What Ant-Man and the Wasp suffers from the most is – despite its charming cast and great action – all the tiresome Marvel tropes that we have come to expect. It sacrifices dramatic moments for a comedic punch line (See: Thor: Ragnarok (2017)). The humor isn’t completely unwelcome, and it’s DEFINITELY warranted in a movie titled ‘Ant-Man and the Wasp’, but there are just sentimental moments that I wished would embrace that feeling for longer. Secondly, the villain is weak – just facts. People seem to jump on the “Marvel only has weak villains,” train pretty quickly. While I agree not every MCU villain is perfect, it hurts a little more this time around because Marvel seemed like it had its villain problem solved. Marvel was two for two in 2018 with Killmonger (Michael B. Jordan) and Thanos (Josh Brolin), but they couldn’t get the hat trick with this one. Even before, two of the three 2017 Marvel ventures had great villains in Ego (Kurt Russell) and Vulture (Michael Keaton). Ghost’s efforts to understand her power could have been a great struggle to see play out and make her a sympathetic villain, but the fact of the matter is she lacks any depth and Marvel decided her “depth” was going to be that her powers were taken advantage of by SHIELD to commit assassinations – which opens up a whole can of continuity worms in the MCU that I can’t get into, otherwise I won’t shut up.
The villain issue doesn’t fall entirely on Ghost’s portrayal, there’s also a minor issue of too many antagonistic cooks in the kitchen. You have Ghost trying to cure herself of her Quantum conundrum, and the FBI interfering because Scott Lang is technically under house arrest after siding with Captain America (Chris Evans) in Civil War and tearing apart an airport. Obviously Lang sneaks out of his house arrest and the FBI are in a cat-and-mouse chase with him throughout the movie. And THEN there’s Walton Goggins, who plays Sonny Burch, a criminal who wants to steal and sell Hank Pym’s research like any pointless criminal would. I love Goggins, he elevates any movie I see him in, but it’d be dishonest of me to say that he isn’t completely pointless in this movie and just used as a poster-name to generate ticket sales.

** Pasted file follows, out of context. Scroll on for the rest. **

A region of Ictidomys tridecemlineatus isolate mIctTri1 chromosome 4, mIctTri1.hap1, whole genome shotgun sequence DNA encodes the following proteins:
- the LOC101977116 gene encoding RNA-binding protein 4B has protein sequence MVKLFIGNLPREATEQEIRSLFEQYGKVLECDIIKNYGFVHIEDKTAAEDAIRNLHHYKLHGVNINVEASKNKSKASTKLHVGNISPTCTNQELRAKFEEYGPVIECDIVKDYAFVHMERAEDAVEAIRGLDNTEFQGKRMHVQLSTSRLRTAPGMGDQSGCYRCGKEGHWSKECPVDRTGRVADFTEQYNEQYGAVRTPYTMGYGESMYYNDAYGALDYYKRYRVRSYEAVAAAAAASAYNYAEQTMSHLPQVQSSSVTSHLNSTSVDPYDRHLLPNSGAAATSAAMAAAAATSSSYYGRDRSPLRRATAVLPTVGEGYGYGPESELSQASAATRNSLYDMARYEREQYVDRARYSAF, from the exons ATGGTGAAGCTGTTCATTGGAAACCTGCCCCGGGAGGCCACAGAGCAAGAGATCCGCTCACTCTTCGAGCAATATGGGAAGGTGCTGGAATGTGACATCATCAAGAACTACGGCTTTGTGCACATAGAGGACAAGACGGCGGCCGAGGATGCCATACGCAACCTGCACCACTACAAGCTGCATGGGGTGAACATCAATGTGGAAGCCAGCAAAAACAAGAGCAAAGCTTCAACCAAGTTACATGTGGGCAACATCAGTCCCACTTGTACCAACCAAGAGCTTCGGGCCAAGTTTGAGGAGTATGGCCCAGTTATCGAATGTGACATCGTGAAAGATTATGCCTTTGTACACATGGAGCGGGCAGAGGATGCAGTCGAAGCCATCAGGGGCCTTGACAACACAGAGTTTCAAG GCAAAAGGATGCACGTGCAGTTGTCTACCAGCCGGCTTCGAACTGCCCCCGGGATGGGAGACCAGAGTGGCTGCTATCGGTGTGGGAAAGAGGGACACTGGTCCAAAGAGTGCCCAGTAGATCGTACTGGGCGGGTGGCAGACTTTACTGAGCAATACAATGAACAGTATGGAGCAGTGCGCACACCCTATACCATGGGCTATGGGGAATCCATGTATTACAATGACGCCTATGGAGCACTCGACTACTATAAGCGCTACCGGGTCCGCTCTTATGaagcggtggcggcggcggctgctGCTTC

For what it’s worth, Ant-Man and the Wasp is a fun team-up movie. There are small easter eggs here and there that tie back to the MCU, but relatively speaking it’s a very contained movie. It tables the events of Infinity War and focuses on Scott Lang being the best hero and father he can be, and the family dynamic of Hope and Hank as they search for Janet. As with every Marvel movie, the mid-credits scene is a joy to watch, however the post-credits sequence was literally in the trailer for Ant-Man and the Wasp and that feels like an insult to me because EVERYONE knows to stay after the credits for any Marvel movie and when it’s something we’ve already seen, it’s nothing but a waste of time.
As fun a team-up movie as it is, Marvel can’t help but exploit their faults with a weak villain and laughs over substance. Having said that, Ant-Man and the Wasp (2018) is by no means a bad time at all. The action is great and unique; Michael Peña steals every scene he is in; and the leads Paul Rudd, Evangeline Lilly, and Michael Douglas create a weird and charming family dynamic that carries the movie.